Barton Policy and Legislative Clinics

The Barton Policy and Legislative Clinics are committed to evidence-based reforms to improve outcomes for children and families involved in the juvenile court, child welfare, and juvenile justice systems.

Child law and juvenile policy reform, while an important end in itself, also serves as the vehicle to provide experiential learning of skills and tools that make lawyers effective in a wide range of settings. Examples include government agencies, public interest law offices, advocacy groups or think tanks, legislative staffs, service as an elected official, and lobbying at state and federal levels. Skills such as drafting, research, collaboration, and negotiation are also invaluable in business and transactional settings.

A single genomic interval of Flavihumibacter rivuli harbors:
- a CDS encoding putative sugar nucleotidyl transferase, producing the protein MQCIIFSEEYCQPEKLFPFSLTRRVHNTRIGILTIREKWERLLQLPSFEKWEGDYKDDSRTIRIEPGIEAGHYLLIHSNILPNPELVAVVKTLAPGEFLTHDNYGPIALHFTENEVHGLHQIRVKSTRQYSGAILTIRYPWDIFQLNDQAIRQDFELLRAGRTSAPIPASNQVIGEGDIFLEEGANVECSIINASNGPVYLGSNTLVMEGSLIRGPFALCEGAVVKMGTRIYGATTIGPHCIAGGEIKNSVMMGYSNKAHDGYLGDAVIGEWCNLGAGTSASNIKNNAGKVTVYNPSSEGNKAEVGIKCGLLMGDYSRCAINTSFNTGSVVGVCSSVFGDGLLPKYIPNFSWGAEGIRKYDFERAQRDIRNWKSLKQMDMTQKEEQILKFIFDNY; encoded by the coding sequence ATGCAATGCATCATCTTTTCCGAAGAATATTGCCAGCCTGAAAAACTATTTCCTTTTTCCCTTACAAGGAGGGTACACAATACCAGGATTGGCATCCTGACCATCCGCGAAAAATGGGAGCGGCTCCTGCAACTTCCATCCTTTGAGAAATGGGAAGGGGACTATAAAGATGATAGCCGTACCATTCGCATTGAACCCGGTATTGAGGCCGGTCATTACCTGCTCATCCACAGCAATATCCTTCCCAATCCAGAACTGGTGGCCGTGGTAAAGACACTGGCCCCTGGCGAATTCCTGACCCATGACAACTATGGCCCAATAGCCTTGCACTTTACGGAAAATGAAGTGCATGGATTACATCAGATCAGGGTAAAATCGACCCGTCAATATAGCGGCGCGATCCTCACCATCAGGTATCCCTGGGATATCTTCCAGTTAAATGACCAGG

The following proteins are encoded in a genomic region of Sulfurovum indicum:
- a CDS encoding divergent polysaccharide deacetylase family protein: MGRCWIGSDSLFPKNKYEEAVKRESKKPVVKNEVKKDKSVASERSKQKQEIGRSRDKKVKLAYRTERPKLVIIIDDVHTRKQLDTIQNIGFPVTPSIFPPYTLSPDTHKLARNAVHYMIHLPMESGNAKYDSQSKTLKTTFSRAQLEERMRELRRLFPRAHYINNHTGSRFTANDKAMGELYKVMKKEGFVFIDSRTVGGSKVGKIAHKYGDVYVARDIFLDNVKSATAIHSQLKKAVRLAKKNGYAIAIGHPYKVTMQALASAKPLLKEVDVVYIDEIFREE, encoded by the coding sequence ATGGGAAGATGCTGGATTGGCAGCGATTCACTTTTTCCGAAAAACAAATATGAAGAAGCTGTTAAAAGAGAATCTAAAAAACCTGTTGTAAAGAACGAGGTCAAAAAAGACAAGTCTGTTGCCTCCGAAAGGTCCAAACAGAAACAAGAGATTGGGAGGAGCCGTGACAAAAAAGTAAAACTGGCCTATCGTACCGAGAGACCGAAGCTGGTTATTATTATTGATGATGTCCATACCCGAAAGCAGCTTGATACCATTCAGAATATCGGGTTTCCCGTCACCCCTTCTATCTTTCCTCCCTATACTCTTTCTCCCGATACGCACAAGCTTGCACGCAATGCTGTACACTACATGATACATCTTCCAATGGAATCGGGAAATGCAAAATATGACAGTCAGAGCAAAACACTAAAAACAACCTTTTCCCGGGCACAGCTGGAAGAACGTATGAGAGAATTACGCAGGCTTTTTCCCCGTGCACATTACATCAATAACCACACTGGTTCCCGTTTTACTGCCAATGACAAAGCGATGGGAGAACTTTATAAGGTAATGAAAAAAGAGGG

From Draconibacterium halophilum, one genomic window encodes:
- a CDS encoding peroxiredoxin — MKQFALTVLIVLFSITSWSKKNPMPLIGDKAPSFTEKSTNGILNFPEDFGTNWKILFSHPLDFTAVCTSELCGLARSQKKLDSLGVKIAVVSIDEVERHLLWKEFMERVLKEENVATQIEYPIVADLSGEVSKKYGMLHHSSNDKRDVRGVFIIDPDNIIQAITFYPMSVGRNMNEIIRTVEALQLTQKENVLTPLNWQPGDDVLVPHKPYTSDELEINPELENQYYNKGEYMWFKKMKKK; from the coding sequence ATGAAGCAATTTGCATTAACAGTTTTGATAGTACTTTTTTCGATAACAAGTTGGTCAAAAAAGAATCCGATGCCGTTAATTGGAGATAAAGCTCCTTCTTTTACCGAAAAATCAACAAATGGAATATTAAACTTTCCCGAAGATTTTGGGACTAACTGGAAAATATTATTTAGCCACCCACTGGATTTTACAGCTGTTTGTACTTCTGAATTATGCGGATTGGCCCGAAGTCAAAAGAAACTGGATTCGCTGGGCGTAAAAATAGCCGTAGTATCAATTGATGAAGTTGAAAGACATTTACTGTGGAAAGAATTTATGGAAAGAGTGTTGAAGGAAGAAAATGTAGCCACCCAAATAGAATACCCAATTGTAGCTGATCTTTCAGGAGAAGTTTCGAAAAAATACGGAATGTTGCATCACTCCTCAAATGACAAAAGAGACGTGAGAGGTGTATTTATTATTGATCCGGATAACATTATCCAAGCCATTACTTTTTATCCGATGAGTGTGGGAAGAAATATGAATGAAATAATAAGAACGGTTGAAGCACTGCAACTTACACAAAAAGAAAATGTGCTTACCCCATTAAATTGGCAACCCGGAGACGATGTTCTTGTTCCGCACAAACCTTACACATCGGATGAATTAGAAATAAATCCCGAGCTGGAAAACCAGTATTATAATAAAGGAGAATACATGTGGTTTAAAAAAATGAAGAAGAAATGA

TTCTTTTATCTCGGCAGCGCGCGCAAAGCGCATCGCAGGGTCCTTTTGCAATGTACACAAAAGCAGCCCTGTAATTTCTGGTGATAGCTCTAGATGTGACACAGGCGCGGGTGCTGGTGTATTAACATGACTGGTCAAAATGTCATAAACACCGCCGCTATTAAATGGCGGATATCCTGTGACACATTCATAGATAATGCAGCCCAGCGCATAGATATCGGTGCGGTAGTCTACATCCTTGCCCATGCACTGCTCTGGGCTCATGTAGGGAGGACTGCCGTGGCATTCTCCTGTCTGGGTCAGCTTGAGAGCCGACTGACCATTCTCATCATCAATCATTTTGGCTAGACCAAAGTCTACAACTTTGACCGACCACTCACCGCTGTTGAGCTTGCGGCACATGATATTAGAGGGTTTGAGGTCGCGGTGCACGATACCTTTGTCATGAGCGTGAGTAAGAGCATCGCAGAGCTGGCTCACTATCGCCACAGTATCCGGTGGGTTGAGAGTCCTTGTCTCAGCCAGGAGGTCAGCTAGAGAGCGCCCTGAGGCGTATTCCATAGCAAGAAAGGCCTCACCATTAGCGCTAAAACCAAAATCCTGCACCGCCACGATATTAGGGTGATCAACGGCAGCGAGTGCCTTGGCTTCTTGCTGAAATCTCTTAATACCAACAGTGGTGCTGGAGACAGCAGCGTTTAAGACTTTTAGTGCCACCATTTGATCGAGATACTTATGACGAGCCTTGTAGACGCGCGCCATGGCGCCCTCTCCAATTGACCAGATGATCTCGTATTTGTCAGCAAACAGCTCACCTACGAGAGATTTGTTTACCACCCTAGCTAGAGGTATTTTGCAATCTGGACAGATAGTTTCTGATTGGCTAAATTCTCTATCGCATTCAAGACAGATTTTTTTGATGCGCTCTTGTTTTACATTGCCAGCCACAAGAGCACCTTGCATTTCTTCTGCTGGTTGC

Lawyers who practice in the public interest face a range of choices about which issues are most salient and what measures are best adapted to accomplishing desired goals. The purpose of this clinic is to engage students in the process of policy development, from conceptualization to the drafting of concrete proposals for reform. Working in teams, students begin by identifying and researching real life problems relating to children and youth. Research is both data-driven and reality-based and involves examining scientific or statistical data as well as interaction with stakeholders and people affected by the problem. Teams explore options for addressing the problem—for example, through administrative policy changes, public education, legislation, litigation, or a combination of such initiatives. Teams produce blueprints to guide reform efforts and receive detailed feedback on their work product. Students also participate in ongoing initiatives in the Georgia child advocacy community and in building and sustaining partnerships with state agencies such as the Department of Juvenile Justice, the Office of the Child Advocate, and the Division of Family and Children’s Services and with public interest entities such as Voices for Georgia’s Children, Southern Center for Human Rights, and the A Future Not A Past campaign. Examples of recent initiatives Policy Clinic students have worked on include the development of a university policy and training curriculum for mandated reporters of child abuse, recommendations for improvement of systemic oversight of psychotropic medications prescribed to children in foster care, and improvements to policy and service delivery for children who run away from foster care.